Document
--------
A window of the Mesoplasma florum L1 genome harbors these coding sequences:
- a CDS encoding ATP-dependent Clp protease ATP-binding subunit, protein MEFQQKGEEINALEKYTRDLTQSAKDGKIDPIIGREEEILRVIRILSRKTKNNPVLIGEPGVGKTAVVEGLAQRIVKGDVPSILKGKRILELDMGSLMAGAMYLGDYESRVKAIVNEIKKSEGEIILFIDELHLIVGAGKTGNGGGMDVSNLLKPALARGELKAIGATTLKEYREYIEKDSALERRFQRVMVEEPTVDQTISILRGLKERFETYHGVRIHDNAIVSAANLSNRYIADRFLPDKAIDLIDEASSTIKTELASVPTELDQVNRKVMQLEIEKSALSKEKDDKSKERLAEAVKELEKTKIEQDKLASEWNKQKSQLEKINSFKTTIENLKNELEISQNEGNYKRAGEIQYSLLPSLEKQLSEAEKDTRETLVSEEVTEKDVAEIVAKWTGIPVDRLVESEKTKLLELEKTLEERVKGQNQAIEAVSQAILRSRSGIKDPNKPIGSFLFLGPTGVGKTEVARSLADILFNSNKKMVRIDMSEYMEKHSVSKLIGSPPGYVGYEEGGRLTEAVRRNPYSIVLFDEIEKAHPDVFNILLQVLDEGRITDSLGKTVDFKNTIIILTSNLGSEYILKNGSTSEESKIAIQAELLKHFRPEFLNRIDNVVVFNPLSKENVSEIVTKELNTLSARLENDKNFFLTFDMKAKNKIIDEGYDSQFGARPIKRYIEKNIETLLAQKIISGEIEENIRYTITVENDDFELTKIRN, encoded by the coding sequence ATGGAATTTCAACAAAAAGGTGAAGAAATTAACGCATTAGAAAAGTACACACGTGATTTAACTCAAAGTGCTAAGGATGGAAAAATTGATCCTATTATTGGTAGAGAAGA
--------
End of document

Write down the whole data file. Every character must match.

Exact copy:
A window of the Mesoplasma florum L1 genome harbors these coding sequences:
- a CDS encoding ATP-dependent Clp protease ATP-binding subunit, protein MEFQQKGEEINALEKYTRDLTQSAKDGKIDPIIGREEEILRVIRILSRKTKNNPVLIGEPGVGKTAVVEGLAQRIVKGDVPSILKGKRILELDMGSLMAGAMYLGDYESRVKAIVNEIKKSEGEIILFIDELHLIVGAGKTGNGGGMDVSNLLKPALARGELKAIGATTLKEYREYIEKDSALERRFQRVMVEEPTVDQTISILRGLKERFETYHGVRIHDNAIVSAANLSNRYIADRFLPDKAIDLIDEASSTIKTELASVPTELDQVNRKVMQLEIEKSALSKEKDDKSKERLAEAVKELEKTKIEQDKLASEWNKQKSQLEKINSFKTTIENLKNELEISQNEGNYKRAGEIQYSLLPSLEKQLSEAEKDTRETLVSEEVTEKDVAEIVAKWTGIPVDRLVESEKTKLLELEKTLEERVKGQNQAIEAVSQAILRSRSGIKDPNKPIGSFLFLGPTGVGKTEVARSLADILFNSNKKMVRIDMSEYMEKHSVSKLIGSPPGYVGYEEGGRLTEAVRRNPYSIVLFDEIEKAHPDVFNILLQVLDEGRITDSLGKTVDFKNTIIILTSNLGSEYILKNGSTSEESKIAIQAELLKHFRPEFLNRIDNVVVFNPLSKENVSEIVTKELNTLSARLENDKNFFLTFDMKAKNKIIDEGYDSQFGARPIKRYIEKNIETLLAQKIISGEIEENIRYTITVENDDFELTKIRN, encoded by the coding sequence ATGGAATTTCAACAAAAAGGTGAAGAAATTAACGCATTAGAAAAGTACACACGTGATTTAACTCAAAGTGCTAAGGATGGAAAAATTGATCCTATTATTGGTAGAGAAGA